Hans Frank – Known as the “Butcher of Poland” he was one of the most notorious Nazis. Frank was the Governor of the Nazi General Government which encompassed occupied Poland and was directly involved in the mass murder of Poland’s Jewish population; Frank insisted that the Jews of Poland have priority for liquidation. Four of the largest Nazi extermination camps were located in his area of jurisdiction. He was tried, sentenced to death, and hanged on October 16, 1946, in Nuremberg Prison. Frank and Albert Speer were the only two defendants to show remorse for their crimes. Whilst awaiting execution Frank converted to Roman Catholicism, received confession and last rites from a prison chaplain before execution, and reportedly went to his death happy that he could in some measure atone for his evil deeds.
Wilhelm Frick – Prominent Nazi party leader, Nazi Minister of the Interior (1933-1943). Frick played a key role in the passage and implementation of anti-Jewish laws and the operation of concentration camps in Germany. He was tried, sentenced to death, and hanged on October 16, 1946, in Nuremberg Prison.
Hans Fritzsche – High ranking director in the Nazi Ministry of Public Enlightenment and Propaganda (under the direction of Goebbels). Fritzsche was the preeminent Nazi broadcaster of the time; his voice was recognized by most Germans. Fritzsche was tried and acquitted. After the trial evidence came to light that he knew about the extermination of the Jews and played an important part in bringing about Nazi crimes. Nuremberg prosecutor Alexander Hardy believed that had the information been available during the trial that Fritzsche would have been convicted and executed. Accordingly, Fritzsche was classified as a “Major Offender” and sentenced to nine years hard labor by a Denazification court. He was released early in 1950 under an amnesty program and died in 1953 of cancer.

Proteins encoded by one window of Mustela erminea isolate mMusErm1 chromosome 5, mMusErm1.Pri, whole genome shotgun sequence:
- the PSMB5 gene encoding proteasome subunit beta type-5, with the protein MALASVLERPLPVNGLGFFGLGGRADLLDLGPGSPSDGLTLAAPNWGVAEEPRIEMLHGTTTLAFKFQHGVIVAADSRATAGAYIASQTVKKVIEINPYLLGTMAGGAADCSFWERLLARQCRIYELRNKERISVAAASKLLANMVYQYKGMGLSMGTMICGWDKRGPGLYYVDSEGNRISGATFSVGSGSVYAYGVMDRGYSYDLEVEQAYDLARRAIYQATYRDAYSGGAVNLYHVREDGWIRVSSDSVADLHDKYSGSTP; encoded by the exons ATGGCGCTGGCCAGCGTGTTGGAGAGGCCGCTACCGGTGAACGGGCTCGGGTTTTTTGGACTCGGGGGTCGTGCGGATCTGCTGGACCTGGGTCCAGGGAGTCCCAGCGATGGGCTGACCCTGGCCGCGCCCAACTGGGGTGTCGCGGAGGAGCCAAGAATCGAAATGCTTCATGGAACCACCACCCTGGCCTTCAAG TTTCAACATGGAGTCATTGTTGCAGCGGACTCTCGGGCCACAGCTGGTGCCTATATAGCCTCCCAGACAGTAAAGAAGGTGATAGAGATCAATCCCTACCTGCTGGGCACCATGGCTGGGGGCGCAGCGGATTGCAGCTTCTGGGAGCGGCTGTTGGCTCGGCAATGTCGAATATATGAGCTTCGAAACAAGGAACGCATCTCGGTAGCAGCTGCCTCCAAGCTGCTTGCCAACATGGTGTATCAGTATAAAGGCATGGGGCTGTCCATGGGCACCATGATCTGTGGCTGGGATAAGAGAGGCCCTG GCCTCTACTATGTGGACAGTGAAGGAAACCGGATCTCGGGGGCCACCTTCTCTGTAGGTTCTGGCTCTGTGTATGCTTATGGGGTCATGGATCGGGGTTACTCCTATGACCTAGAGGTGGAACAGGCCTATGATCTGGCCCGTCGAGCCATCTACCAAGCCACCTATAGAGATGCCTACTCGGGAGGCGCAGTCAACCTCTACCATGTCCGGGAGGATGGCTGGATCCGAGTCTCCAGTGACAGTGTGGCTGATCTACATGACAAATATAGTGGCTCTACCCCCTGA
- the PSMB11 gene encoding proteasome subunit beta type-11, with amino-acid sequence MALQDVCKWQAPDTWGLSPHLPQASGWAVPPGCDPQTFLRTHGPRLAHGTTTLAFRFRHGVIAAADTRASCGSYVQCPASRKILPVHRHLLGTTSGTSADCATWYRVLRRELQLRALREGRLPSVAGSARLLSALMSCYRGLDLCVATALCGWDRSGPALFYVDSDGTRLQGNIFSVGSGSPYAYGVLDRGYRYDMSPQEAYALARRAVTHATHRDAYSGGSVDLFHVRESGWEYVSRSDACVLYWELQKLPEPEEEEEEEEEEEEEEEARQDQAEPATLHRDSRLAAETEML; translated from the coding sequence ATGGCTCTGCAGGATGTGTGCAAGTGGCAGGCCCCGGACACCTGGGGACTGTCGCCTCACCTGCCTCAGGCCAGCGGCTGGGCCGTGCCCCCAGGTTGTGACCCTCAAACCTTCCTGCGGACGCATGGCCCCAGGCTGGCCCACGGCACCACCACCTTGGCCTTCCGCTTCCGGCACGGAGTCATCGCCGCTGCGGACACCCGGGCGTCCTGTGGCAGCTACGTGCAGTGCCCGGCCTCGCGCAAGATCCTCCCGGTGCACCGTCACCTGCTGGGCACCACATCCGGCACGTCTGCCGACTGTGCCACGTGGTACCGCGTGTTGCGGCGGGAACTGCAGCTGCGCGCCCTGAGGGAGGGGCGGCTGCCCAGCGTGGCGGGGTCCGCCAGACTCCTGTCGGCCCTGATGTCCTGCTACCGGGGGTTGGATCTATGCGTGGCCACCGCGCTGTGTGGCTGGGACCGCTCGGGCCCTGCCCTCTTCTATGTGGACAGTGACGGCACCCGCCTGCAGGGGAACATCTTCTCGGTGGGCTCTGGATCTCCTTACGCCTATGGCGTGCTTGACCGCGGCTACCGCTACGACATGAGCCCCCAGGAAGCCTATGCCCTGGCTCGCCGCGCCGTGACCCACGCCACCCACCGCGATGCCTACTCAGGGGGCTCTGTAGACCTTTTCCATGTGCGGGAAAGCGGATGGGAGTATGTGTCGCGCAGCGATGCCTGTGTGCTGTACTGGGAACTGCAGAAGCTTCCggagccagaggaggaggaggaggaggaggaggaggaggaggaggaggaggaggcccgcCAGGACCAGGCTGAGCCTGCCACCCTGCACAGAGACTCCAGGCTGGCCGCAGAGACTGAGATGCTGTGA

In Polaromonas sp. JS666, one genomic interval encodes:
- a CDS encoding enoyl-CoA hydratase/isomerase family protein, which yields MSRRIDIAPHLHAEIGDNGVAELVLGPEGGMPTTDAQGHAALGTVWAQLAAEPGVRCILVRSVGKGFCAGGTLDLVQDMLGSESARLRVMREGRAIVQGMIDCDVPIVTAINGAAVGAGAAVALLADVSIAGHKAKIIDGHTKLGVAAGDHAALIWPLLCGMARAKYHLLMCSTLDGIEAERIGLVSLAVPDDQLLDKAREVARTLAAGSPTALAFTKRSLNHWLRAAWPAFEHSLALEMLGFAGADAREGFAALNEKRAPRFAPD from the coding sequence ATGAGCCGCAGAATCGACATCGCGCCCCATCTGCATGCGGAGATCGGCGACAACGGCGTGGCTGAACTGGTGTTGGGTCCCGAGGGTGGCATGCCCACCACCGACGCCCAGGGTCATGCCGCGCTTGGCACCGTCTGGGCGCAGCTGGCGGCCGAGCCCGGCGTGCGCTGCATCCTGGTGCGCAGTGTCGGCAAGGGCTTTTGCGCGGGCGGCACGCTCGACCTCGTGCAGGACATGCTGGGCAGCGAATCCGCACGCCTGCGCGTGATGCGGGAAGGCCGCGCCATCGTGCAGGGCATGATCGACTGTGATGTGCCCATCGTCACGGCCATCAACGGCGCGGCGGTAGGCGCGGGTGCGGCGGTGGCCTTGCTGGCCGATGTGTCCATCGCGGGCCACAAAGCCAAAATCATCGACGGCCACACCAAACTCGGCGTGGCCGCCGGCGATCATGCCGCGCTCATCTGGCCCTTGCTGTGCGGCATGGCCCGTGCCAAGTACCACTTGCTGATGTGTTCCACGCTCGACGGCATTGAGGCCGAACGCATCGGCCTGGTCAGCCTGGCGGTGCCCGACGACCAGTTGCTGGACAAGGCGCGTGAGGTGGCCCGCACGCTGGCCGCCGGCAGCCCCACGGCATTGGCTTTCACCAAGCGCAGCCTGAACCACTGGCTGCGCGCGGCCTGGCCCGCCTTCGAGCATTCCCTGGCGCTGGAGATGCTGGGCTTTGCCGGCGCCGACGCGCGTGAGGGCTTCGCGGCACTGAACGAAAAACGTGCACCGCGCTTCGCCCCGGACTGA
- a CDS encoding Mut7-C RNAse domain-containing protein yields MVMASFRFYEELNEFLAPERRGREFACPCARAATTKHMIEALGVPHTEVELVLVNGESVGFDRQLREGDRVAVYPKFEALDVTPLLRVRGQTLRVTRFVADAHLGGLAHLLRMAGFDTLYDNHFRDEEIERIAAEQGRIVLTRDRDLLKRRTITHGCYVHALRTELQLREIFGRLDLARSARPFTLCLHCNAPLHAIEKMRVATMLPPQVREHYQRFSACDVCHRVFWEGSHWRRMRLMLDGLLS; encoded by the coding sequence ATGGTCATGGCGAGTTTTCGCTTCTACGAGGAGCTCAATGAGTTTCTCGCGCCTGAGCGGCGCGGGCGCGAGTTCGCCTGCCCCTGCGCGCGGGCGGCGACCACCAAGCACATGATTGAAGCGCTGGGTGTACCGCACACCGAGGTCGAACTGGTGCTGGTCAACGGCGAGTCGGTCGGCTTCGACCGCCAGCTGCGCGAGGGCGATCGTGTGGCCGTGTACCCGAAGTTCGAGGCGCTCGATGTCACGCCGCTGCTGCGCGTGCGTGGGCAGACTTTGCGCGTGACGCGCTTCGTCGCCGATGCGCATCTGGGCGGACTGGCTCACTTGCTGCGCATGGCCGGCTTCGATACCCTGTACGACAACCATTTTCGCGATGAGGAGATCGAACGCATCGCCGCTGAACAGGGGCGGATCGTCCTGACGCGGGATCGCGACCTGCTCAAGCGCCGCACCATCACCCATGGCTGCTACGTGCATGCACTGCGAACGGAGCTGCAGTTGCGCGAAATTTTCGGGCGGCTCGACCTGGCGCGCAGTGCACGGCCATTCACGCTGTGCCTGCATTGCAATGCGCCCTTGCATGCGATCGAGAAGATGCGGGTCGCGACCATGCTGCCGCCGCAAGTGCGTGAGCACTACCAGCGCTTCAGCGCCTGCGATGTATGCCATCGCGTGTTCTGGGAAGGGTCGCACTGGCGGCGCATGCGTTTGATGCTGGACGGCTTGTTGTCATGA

Walther Funk – A high ranking Nazi, Funk served as Minister of Economics and Reichsbank President under in the Nazi regime. Labelled as the “Banker of Gold Teeth” in the trial, Funk played a key role in the confiscation of Jewish-owned property in the Third Reich. Among other things, the Reichsbank melted down into ingots the gold fillings, wedding rings, and jewelry that was confiscated from Jewish victims in SS operated death camps. The bank also handled much of the artwork, stocks, bonds, real estate, and other properties that were stolen from Jews. Funk was tried, convicted, and sentenced to life imprisonment. Funk was incarcerated at the Spandau Prison along with other senior Nazis. He was released in 1957 on humanitarian grounds due to ill health and died three years later of diabetes.
Hermann Göring – One Hitler’s closest associates and part of the inner-circle of Nazi power from the beginning, Göring held numerous important offices in the Third Reich including: President of the Reichstag, Chief of the Luftwaffe High Command (the German Air Force), and Plenipotentiary of the Four-Year Plan (the mobilization of all sectors of the economy for war). As one of Hitler’s top lieutenants Göring played a key role in launching the war and all the terrible atrocities perpetrated by the regime. He was tried, convicted, and sentenced to death. On the night before his execution Göring committed suicide by breaking a glass ampule of cyanide between his teeth. Somehow, he managed to have it smuggled to him behind bars.